Pixelbook - the marriage of laptop and tablet that I'd been waiting for

So ... a long time ago I had been super excited for netbooks.  I scoured eBay all over the best deals as they were awesome.  I loved when I could bring my mini keyboard with my Palm Pilots... it was functional and they had that 'wow factor'.  The netbooks offered the same.  Showcasing to people that I didn't need to lug around this mega-sized screen with a keyboard attached and could do what was needed.  It was great to even start to showcase to people that all that was really needed was a browser.

Then quality issues, rising costs of SSDs and the growing size of Windows to be able to install just stopped making them the fun toy they were.  I was often having to tweak and modify to make it work for me.  The debate to go to a full laptop size was moot as it just seemed way way too large for practicality.  As it is now I hate to bring my work laptop anywhere.  The charging block is just huge, and even with the special extended battery we have put on it it will not last more than an hour ... just a horrid experience.

So, what's the alternative?

Lately, I've been enjoying having a tablet again.  I had been using one in the early days, the Asus Transformer was my ideal... but it was costly and almost as cumbersome.  So, I had sorta given up for a while until the LG Tab IV and it's been great to have something a little more than just a phone for my media consumption; but, when I needed to rattle off an article or something of substance it was not as simple.  It's possible on the tablet with a Bluetooth keyboard but requires a little more finesse and work than my desktop.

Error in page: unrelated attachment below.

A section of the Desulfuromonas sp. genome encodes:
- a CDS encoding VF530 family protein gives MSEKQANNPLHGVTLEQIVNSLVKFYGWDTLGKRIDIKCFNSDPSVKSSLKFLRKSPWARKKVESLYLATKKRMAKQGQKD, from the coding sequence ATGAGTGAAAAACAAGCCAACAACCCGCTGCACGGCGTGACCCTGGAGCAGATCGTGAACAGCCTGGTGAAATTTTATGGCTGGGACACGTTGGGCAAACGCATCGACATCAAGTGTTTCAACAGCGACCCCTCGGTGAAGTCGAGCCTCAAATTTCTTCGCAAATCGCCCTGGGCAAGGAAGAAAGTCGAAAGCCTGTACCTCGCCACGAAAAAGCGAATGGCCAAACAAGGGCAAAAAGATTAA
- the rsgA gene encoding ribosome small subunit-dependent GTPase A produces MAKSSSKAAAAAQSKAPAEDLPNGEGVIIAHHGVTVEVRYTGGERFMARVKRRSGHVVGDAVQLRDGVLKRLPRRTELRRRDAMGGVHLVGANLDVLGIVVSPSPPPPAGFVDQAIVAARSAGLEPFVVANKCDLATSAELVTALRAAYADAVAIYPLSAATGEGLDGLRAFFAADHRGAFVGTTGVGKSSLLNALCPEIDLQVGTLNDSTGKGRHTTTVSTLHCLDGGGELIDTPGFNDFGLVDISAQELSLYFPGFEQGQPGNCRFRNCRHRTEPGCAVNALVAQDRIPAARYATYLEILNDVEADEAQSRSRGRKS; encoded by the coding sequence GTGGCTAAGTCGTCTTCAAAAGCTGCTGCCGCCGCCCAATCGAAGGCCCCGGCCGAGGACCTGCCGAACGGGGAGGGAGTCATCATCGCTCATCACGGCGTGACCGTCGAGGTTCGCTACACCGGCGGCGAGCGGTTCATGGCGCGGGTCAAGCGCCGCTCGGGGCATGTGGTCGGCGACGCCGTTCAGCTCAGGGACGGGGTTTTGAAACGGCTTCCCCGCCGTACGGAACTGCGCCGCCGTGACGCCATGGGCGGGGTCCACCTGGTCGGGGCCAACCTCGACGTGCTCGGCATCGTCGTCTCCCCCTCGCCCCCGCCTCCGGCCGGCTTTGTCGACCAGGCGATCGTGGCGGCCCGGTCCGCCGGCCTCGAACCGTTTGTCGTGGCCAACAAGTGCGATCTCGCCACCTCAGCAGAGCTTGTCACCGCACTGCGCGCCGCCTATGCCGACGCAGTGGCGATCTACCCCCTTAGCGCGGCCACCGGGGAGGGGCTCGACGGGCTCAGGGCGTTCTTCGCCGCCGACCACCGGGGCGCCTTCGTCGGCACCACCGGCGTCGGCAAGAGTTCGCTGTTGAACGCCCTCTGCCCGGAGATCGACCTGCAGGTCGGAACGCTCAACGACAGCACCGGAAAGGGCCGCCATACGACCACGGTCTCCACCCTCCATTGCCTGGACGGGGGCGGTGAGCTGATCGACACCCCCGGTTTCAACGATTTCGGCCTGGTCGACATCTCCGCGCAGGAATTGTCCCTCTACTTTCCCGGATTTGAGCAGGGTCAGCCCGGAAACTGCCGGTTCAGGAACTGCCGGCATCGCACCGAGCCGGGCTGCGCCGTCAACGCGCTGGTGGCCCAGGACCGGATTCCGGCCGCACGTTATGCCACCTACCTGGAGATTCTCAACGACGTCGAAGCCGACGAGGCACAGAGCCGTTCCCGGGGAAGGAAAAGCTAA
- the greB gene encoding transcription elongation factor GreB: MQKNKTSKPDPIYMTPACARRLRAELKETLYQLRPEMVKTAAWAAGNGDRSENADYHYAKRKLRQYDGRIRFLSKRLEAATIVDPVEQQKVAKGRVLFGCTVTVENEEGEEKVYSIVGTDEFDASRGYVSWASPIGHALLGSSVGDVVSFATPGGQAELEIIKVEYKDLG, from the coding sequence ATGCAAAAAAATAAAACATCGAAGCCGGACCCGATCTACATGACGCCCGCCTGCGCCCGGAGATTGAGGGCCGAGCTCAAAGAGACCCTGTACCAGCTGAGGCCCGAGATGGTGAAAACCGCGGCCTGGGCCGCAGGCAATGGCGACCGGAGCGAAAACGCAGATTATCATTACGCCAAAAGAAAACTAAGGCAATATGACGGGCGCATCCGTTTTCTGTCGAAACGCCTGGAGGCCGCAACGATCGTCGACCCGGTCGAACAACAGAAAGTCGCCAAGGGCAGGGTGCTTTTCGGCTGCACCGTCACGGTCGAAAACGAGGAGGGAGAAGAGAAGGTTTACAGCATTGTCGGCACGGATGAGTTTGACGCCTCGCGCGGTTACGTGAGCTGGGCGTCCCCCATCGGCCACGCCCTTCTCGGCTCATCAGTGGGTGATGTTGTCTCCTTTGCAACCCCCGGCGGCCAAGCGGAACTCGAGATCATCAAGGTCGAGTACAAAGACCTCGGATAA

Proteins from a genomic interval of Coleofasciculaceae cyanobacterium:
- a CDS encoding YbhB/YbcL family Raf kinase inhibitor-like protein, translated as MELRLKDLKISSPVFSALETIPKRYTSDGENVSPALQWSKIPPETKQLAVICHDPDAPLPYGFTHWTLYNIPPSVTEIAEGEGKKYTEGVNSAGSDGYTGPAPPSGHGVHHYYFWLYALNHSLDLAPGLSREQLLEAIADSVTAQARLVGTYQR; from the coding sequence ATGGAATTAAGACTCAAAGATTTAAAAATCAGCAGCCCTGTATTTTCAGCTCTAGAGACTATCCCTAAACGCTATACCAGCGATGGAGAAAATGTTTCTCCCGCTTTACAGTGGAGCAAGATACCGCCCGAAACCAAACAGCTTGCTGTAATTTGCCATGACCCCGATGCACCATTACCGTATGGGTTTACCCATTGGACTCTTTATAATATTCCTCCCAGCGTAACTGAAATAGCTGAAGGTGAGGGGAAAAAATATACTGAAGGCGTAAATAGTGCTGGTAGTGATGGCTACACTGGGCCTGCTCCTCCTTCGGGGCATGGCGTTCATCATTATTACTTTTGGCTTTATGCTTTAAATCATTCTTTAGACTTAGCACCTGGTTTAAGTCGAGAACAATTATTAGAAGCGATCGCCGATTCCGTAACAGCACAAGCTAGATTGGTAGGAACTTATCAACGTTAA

And then there was the #MadeByGoogle event.  The Pixel 2 looked amazing, the Google Home lineup looked fun ... but the Pixelbook ...  It's what really attracted me the most.

For the longest time I've been super intrigued by Chromebooks, it's really all I need, but would it really be enough.  I was torn about actually diving in for it.

The launch of the Pixelbook really solidified it for me.  This is what I wanted.  $1300 is just a hard pill to swallow (add another $300 if you want the 256GB storage instead of just 128GB... tho' I think 128GB is just fine).

I've been fortunate enough that Google had sent us over one to play with ... and I'm smitten, you probably could tell by my Unboxing.

Let's look over the specs (as if that's going to mean a lot tho'... just use it)

  • 12.3" 2400x1600
  • Intel i5 (or i7, but it's a lot more expensive)
  • 8GB RAM (there's a  16GB model, but again, way more expensive)
  • 128GB-512GB storage
  • 41Whr battery (uses PD charging) ... not sure what that converts to mAh